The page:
The market for tents has blown up in recent years. In the past, you could count on a few household names to put out the best tents on the market, but the same isn’t true anymore.
Now, there are lots of outdoor brands and many of them put out some really quality tents and other camping gear. This is particularly true in the hiking and backpacking tent department.
So, the purpose of this article isn’t to recommend a particular brand or tent but to let you in on what the features and benefits of what you should be looking for in any tent that you buy.
Don’t worry, though, we’ll be linking to some of our favorites at the end of this article.
Let’s get to it…
Single Wall or Double Wall Tents?
Many of the tents that we think of when camping comes to mind are the double-walled tents. These are the tents of our youth and other camping experiences, in most cases.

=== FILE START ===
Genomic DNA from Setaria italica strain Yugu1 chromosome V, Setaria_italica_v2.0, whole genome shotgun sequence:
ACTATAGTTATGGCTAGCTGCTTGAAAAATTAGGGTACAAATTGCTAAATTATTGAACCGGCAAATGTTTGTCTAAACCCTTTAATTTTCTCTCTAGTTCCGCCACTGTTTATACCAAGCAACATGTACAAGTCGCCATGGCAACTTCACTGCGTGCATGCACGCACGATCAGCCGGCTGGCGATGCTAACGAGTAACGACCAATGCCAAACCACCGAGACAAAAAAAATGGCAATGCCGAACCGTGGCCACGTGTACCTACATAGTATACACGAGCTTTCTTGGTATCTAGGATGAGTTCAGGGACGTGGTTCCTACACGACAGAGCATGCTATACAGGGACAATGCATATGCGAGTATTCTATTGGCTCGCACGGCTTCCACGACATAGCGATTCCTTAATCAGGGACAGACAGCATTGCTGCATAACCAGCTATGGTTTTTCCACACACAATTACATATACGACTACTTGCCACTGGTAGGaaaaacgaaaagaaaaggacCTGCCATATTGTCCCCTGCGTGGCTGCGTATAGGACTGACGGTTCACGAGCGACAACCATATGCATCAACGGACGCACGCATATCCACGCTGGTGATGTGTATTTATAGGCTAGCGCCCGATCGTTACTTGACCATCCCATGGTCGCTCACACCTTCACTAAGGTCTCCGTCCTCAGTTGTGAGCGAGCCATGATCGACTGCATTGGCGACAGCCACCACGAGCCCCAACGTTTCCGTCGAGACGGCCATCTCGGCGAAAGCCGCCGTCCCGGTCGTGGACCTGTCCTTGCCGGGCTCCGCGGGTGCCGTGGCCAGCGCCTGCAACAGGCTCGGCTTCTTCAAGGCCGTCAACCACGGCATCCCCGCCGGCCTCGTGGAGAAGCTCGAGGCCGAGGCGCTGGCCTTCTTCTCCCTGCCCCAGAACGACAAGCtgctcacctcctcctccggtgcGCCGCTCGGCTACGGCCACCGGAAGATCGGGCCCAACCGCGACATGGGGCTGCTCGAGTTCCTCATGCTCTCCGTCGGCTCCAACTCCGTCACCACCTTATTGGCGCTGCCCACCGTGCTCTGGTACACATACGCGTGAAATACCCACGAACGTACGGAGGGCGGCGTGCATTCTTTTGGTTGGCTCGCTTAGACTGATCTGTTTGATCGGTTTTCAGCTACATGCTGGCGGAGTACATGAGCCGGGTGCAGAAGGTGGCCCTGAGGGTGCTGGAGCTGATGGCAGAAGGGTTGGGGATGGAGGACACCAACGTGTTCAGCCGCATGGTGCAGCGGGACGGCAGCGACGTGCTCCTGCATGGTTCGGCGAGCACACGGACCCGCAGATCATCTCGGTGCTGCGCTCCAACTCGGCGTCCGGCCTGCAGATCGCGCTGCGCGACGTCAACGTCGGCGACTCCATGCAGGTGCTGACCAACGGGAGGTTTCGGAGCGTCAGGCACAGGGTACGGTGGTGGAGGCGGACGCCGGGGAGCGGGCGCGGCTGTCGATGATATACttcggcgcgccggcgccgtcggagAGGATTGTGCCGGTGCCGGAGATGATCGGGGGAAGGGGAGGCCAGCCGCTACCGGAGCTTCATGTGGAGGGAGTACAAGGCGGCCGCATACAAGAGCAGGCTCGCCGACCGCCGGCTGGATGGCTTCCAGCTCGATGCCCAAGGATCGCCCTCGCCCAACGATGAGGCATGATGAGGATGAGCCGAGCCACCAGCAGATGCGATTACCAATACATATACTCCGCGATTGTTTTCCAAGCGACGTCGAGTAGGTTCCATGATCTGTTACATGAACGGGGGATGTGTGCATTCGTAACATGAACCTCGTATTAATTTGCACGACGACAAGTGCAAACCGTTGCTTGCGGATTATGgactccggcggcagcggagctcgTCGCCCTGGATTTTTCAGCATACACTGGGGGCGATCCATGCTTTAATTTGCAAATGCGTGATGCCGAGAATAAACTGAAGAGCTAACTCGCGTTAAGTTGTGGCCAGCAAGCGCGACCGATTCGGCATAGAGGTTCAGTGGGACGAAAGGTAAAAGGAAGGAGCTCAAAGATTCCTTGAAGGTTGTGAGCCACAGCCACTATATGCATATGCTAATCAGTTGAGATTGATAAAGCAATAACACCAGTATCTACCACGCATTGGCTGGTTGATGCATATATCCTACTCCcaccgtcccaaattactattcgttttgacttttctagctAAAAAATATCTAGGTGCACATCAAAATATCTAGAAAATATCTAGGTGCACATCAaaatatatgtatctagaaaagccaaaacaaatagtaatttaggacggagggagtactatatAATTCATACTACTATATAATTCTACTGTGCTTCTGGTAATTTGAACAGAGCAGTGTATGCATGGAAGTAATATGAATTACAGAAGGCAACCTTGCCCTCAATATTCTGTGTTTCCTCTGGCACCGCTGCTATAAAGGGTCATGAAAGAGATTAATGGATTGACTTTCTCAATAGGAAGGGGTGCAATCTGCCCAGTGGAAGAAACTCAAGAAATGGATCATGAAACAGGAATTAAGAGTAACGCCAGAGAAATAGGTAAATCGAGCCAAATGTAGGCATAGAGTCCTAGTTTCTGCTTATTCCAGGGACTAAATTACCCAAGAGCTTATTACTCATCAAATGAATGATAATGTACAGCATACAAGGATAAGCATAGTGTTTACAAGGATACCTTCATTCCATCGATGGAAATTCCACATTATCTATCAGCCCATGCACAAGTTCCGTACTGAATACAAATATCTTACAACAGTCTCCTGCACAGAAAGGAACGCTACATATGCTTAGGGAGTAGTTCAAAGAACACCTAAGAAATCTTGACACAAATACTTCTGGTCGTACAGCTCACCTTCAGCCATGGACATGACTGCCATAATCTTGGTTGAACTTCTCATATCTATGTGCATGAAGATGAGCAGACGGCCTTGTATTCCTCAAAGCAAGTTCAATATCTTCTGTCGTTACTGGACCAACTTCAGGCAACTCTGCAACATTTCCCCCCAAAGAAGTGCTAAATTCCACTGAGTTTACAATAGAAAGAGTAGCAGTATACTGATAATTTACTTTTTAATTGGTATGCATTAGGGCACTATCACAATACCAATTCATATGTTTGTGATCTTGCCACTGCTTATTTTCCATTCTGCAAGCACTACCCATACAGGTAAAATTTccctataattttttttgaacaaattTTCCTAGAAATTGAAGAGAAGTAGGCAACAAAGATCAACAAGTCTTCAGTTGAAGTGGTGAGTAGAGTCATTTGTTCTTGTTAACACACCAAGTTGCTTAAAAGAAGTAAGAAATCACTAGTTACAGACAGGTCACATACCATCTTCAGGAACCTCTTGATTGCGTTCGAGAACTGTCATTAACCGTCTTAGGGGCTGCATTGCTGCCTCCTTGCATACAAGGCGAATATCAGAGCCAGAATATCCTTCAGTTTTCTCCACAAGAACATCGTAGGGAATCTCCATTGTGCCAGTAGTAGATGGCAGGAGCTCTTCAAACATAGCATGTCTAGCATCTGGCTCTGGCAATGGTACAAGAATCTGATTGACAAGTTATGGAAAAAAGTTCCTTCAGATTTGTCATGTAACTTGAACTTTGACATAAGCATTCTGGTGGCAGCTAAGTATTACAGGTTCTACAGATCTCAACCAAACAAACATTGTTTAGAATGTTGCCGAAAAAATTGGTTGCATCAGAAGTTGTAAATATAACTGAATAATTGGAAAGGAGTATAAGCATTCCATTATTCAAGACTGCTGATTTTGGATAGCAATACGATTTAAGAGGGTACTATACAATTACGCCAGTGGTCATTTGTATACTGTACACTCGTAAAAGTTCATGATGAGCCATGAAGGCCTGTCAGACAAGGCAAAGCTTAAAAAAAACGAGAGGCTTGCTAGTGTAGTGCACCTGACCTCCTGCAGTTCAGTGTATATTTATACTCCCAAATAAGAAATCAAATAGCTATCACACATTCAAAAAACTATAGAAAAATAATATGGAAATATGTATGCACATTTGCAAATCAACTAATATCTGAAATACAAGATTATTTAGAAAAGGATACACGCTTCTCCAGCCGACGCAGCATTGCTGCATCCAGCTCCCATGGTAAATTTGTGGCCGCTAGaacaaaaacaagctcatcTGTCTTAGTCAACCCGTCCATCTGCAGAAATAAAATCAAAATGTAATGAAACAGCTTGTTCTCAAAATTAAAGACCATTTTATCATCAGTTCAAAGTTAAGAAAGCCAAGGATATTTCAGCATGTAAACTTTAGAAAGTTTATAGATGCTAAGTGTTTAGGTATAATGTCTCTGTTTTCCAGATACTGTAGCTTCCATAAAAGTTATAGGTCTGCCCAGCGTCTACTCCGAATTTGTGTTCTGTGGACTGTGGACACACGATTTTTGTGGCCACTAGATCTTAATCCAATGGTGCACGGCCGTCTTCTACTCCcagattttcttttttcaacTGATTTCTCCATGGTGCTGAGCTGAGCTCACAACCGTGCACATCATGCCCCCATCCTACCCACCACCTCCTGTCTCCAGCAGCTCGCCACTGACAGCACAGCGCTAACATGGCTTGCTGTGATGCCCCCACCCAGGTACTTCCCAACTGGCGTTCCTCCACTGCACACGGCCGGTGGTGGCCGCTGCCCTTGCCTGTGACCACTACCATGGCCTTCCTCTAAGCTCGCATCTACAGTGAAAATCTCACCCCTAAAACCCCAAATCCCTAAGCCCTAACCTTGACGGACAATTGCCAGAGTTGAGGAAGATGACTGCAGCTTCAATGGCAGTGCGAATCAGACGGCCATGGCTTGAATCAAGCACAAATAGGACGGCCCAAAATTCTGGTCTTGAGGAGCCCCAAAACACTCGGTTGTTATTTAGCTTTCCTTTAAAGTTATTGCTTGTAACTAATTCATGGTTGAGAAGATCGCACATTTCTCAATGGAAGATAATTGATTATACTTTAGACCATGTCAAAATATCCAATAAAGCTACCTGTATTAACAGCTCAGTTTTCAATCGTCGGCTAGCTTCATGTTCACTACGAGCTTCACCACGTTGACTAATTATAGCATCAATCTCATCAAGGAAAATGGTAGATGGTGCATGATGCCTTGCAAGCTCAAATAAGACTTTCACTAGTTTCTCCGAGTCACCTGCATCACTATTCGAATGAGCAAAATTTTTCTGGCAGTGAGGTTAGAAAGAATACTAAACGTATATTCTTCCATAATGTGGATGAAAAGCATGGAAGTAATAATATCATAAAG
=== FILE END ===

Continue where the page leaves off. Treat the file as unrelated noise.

The first wall being the main tent build with the zippers, windows. doors and vents. The second wall is your weather protection or “rain fly”.
Depending on the climate and season you’ll be camping in then we would recommend a double wall in most cases just so that you have that little bit of protection and shelter in the case of bad weather rolling in.
I know what your asking: So then why would anyone get a single wall tent? I hear ya’…
The single-wall tents combine the weather covering and the first wall of the tent build into only one fabric. So, they are a more “all-in-one” tent.